Repointing, also known as Tuck Pointing, is the process in which cracked or deteriorated mortar joints between brick, stone, slate and other stone work is repaired. There are many reasons for mortar to deteriorate or crack. Deterioration of mortar is usually caused by extreme climate changes and inclimate weather. Damage can also be caused by chemicals such as excess salt used during the winter. Other times, it is caused by an installer using a low PSI mortar mix, which either adds too much sand to the cement ratio, or too much water to the cement ratio. Tampering mortar with water several times will weaken the cement mix.
Repointing/ Tuck Pointing is performed by grinding out roughly ¾ inches of the deteriorated mortar. If mortar is deteriorated enough to where it can be scraped out with a key and turns into dust, it needs to be grinded out until solid mortar is exposed. From there, the mortar joints would be washed off and cleaned to give the new mortar a solid area to bond to.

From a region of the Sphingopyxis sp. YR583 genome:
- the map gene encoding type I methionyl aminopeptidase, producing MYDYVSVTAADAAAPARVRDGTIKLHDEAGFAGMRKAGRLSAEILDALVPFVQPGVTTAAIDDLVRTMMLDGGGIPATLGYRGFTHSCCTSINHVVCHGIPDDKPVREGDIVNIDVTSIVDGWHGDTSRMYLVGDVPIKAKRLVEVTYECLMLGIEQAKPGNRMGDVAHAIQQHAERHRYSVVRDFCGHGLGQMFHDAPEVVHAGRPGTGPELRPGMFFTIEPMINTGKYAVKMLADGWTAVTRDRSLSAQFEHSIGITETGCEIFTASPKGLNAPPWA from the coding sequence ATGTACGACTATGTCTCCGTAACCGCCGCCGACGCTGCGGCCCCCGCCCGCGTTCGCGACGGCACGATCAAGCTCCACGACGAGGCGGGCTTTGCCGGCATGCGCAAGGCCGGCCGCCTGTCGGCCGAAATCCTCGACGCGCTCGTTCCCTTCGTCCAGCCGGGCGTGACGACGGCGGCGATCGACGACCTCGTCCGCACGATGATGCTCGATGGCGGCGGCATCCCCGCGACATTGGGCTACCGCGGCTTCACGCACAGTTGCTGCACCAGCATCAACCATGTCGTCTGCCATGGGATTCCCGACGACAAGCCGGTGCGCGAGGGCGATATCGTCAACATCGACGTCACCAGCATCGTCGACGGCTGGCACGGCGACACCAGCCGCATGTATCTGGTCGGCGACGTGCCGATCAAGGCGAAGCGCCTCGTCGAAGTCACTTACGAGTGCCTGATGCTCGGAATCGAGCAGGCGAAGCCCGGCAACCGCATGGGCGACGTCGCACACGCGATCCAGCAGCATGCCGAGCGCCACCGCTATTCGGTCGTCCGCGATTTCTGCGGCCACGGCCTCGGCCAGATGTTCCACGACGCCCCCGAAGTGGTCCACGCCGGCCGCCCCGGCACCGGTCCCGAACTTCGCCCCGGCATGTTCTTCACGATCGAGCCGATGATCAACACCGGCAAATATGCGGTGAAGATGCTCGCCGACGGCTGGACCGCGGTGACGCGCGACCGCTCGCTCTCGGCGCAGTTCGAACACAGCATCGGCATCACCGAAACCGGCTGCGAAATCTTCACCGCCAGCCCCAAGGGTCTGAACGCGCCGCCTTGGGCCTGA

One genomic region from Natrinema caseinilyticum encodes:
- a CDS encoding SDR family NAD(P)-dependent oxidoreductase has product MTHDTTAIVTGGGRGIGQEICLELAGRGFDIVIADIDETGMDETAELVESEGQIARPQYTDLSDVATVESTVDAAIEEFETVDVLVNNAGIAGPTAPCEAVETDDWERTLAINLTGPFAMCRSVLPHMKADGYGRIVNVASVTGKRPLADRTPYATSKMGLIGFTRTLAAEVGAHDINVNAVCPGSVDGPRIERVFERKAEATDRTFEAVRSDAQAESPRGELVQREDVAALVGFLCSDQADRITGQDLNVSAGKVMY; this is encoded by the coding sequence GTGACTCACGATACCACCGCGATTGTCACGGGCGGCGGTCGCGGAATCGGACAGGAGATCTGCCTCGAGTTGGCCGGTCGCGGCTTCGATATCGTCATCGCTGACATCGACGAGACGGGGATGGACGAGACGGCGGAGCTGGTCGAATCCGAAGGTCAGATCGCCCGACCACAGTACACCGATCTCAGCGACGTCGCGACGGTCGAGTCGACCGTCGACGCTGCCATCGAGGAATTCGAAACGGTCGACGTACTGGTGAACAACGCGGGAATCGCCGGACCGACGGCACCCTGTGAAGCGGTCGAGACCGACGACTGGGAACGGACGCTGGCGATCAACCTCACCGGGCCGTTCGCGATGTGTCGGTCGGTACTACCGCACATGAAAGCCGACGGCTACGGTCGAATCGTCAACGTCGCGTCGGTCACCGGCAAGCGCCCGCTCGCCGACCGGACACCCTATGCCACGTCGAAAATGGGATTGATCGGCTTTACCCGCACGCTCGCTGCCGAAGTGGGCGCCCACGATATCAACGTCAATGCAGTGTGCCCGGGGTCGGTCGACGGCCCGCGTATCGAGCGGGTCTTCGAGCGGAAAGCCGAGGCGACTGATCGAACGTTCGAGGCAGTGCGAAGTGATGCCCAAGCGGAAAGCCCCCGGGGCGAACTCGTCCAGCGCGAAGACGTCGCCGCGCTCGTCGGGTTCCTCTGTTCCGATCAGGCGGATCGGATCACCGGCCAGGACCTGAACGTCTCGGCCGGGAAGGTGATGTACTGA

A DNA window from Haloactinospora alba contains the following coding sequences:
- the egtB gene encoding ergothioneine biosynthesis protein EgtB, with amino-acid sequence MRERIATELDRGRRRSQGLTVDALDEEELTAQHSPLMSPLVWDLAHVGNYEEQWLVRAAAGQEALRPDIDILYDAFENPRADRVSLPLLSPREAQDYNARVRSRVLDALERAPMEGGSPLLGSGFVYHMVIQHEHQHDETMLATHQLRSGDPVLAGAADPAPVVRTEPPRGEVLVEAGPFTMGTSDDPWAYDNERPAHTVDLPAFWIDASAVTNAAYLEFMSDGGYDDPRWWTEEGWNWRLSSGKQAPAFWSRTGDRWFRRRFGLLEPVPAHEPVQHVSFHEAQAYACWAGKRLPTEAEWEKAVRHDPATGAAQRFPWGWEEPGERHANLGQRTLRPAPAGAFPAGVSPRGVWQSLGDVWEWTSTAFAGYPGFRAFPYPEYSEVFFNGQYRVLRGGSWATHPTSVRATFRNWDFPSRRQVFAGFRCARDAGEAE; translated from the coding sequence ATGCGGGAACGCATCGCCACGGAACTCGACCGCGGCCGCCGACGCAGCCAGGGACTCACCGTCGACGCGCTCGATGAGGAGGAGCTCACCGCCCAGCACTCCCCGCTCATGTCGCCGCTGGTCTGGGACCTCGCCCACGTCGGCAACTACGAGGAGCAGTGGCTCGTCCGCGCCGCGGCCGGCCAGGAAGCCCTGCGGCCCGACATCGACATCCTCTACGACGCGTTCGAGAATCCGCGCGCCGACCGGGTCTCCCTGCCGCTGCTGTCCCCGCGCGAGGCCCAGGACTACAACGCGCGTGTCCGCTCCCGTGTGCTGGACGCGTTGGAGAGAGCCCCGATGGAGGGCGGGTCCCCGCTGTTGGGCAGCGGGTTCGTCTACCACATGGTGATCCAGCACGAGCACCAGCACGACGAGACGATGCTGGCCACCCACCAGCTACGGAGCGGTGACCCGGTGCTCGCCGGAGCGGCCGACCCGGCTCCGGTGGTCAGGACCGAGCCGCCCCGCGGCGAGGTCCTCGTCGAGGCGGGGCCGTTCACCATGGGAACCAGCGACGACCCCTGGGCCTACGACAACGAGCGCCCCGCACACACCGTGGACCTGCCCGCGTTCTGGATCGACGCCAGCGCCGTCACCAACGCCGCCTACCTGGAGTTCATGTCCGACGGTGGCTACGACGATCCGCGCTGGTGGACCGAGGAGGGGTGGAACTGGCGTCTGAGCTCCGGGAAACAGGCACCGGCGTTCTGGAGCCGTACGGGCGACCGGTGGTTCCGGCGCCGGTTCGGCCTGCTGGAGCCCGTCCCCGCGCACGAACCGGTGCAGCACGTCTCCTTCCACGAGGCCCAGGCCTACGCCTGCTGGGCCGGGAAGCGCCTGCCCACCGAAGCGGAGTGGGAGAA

Conventional Repointing done with standard mortar, rather than a plastic cement morter, typically fails within a couple of years because of a harsh winter climate. Conventional mortar as a whole, does not have great bonding properties, especially when applied over an older cement.
It is important to use the proper mixtures and techniques to avoid motar failure. For example, we use a plastic cement that has a mixture of latex and acrylic. Latex is soft and flexible, where as the acrylic is hard with a high chemical resistance. Together, these additives create a plastic cement mixture. This plastic cement has superior bonding properties, chemical resistance, freezing/thawing durability and waterproofing properties.